In their assumption that the Abyssinian could be traced back to Egyptian cats, Helen & Sidney Denham wrote "It is certainly interesting to note that the Ancient Egyptian drawings show the Abyssinians' ancestors retrieving and putting up water fowl. Where the Egyptians found their first cats to domesticate is a mystery we are never likely to solve. Mr HC Brooke went into this question in some detail and in the illustrations in his pamphlet showed what he believed had been the process of the development of the African Wild Cat from the faintly spotted form to the faintly mottled, well ticked, modern Abyssinian type. He had at one time an Egyptian or African Wild Cat and the similarity to the modern Abyssinian is unmistakable. That is was the Caffre or Kaffir cat which the Egyptians domesticated seems probable from the similarity between the skulls of the Caffre cat and the skulls of the 'sacred' cats excavated in Egypt. The British Museum painting shows a tiger-striped cat, but a papyrus painting shows a brown cat with only slight bars on legs and tail of the Abyssinian type. Incidentally, this cat is shown climbing papyrus to 'put up' water fowl, so that it must have been small and lithe of the type Abyssinian breeders to-day seek to produce. [...] Other authors have confidently stated that hair from cat mummies is of the same colour as that of the wild cat of N.E. Africa."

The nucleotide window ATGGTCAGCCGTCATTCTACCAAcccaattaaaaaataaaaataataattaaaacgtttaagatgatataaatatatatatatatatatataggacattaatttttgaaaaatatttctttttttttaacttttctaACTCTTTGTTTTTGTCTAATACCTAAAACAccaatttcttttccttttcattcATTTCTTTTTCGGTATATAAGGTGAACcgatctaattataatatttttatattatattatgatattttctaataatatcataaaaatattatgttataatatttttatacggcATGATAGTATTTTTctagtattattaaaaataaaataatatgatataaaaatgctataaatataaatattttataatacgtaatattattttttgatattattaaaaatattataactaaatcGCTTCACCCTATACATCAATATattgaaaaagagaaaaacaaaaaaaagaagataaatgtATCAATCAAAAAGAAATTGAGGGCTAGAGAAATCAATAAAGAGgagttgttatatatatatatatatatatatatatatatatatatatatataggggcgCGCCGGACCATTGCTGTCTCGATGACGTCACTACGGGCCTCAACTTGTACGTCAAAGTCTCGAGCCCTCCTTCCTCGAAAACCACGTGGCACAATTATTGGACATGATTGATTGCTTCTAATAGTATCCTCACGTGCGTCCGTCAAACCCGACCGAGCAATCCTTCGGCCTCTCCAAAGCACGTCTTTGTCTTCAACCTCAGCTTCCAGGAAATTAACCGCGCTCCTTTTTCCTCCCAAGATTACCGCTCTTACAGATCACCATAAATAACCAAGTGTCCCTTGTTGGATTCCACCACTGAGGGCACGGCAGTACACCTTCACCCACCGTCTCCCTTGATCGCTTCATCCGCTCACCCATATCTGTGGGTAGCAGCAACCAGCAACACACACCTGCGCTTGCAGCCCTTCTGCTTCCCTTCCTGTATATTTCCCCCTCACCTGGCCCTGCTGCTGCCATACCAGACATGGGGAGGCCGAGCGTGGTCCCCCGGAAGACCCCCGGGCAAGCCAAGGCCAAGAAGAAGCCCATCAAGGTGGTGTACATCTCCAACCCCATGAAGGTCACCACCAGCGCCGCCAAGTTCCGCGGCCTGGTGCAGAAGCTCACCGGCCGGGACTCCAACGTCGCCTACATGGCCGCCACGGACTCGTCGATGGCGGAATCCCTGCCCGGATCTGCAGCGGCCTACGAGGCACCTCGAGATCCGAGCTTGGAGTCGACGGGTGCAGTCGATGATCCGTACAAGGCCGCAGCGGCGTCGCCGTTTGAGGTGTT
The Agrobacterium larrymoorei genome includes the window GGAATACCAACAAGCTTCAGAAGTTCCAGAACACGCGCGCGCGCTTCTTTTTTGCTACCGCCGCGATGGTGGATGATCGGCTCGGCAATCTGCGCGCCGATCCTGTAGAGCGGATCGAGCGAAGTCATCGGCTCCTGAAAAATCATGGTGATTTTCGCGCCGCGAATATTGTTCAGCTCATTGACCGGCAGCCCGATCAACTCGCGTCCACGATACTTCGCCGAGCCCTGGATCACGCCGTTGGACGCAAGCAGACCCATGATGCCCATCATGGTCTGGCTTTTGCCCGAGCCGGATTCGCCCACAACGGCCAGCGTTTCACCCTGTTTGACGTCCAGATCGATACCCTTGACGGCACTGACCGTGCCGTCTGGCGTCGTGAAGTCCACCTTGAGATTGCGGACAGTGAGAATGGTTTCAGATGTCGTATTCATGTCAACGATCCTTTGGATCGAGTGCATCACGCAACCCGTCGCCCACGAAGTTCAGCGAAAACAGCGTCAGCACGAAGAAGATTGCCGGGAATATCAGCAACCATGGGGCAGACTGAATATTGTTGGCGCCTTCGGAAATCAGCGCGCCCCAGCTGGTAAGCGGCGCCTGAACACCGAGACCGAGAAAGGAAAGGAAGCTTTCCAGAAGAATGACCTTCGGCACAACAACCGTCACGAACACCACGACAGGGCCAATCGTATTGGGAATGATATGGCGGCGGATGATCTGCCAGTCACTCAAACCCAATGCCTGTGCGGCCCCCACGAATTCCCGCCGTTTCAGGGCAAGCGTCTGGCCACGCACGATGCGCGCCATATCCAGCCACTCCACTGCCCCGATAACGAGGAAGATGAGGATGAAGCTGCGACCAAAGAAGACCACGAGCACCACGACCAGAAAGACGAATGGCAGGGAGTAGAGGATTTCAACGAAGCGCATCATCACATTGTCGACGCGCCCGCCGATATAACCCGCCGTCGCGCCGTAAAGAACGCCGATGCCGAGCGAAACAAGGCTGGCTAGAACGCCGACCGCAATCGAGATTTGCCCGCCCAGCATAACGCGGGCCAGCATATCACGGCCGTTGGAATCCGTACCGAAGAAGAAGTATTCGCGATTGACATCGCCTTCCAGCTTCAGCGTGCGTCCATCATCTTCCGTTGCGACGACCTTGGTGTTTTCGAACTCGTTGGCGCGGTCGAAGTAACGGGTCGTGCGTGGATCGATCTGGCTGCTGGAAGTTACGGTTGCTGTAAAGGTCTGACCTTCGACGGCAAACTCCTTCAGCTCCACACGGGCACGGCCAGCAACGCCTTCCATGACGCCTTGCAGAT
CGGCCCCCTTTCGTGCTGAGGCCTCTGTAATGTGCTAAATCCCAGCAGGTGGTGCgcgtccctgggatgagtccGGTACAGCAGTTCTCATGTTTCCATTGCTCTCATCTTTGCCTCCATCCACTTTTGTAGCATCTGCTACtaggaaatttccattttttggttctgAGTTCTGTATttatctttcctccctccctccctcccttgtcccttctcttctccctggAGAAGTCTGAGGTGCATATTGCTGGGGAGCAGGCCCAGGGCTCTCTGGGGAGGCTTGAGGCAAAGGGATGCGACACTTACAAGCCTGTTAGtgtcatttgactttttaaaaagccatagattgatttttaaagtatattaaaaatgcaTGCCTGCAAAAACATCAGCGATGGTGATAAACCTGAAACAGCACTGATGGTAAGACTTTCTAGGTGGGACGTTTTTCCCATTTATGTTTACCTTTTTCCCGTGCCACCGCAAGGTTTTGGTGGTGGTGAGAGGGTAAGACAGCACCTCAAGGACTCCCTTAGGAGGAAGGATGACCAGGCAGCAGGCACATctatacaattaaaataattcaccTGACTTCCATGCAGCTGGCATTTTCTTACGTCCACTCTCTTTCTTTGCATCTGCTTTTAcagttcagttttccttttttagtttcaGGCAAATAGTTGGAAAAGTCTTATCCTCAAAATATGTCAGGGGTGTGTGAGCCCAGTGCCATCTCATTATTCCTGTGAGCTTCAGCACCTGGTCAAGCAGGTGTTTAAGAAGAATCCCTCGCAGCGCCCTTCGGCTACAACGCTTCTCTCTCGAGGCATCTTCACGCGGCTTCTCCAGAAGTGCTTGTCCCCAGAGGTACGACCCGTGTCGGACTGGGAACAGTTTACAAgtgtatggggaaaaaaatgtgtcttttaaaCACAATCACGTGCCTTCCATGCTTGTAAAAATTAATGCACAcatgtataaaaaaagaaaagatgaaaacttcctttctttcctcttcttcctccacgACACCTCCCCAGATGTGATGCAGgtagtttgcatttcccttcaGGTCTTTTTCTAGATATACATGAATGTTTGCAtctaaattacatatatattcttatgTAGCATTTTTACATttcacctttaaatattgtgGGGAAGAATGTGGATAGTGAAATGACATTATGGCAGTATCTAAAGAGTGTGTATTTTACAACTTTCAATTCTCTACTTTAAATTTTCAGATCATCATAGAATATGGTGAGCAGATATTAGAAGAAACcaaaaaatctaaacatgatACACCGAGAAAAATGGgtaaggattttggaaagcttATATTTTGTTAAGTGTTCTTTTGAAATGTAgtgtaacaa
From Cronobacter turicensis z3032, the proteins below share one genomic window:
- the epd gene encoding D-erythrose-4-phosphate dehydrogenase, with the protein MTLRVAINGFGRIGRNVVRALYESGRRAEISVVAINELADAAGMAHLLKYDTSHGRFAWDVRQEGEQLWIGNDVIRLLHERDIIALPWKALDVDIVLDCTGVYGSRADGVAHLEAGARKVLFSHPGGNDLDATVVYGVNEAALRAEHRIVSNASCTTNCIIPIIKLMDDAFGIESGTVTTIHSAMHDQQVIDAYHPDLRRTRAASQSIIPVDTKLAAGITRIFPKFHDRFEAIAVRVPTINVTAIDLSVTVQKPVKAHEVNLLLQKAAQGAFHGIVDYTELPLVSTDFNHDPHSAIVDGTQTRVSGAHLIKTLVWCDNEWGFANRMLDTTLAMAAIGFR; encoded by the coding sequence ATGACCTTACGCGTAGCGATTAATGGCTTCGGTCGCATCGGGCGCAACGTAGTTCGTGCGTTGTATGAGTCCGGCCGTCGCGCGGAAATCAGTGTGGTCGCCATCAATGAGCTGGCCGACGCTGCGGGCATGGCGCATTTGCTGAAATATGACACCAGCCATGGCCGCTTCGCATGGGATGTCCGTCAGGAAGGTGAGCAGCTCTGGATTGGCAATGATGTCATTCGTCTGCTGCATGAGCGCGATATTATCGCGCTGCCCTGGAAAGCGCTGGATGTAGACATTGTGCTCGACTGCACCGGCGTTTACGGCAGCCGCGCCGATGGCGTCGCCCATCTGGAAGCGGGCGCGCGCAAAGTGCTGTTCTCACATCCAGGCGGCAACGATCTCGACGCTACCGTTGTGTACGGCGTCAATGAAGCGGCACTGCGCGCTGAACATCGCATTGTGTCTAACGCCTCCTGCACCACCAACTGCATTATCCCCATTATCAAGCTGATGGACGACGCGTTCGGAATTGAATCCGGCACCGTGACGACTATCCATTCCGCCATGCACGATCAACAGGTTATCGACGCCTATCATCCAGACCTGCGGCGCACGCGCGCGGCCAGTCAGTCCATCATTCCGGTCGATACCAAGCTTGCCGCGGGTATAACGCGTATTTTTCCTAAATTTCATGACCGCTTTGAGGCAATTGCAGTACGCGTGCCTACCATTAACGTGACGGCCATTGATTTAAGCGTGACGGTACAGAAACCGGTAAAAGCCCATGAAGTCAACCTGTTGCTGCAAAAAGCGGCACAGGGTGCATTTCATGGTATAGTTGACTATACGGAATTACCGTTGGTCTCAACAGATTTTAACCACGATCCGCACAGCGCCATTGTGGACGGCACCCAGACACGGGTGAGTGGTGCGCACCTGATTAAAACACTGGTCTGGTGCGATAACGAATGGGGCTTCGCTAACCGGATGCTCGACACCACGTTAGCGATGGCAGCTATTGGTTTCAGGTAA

Of its importation they said, "The breed is probably called 'Abyssinian' because the first specimen exhibited in England was imported from Abyssinia and not because that country was its original home. Rosita Forbes, writing between the wars, stated she had never seen a domestic cat in Abyssinia, and when the Countess of Liverpool recently had enquiries made there with a view to importing a cat, she was told there had been no pure-bred cats in Ethiopia since the Italian invasion, although whether due to the Italians eating them or to some other reason is a matter of speculation. At the same time it was stated that a hunter who had been commissioned from the U.S.A. to obtain an Abyssinian had been unsuccessful in finding one. On the other hand I understand 'Abyssinians' have been imported to the U.S.A. from Egypt. Some years ago we saw a fine specimen of the breed, without any white or barring, amongst the innumerable half-wild cats that prowl the streets of Ajaccio in Corsica. In considering whether the Abbyssinian is really 'Abyssinian' or 'Egyptian', it is worth noting that fifty years ago when there was still uncertainty amongst judges about the 'standard' for the Abyssinian, Mrs Brooke wrote: 'Those who have to judge these cats could do worse than devote half-an-hour to studying the Egyptians at the Zoo. The colour is almost identical; we find the same stamp of head, the slightly marked legs and head, the same colouring of tail'."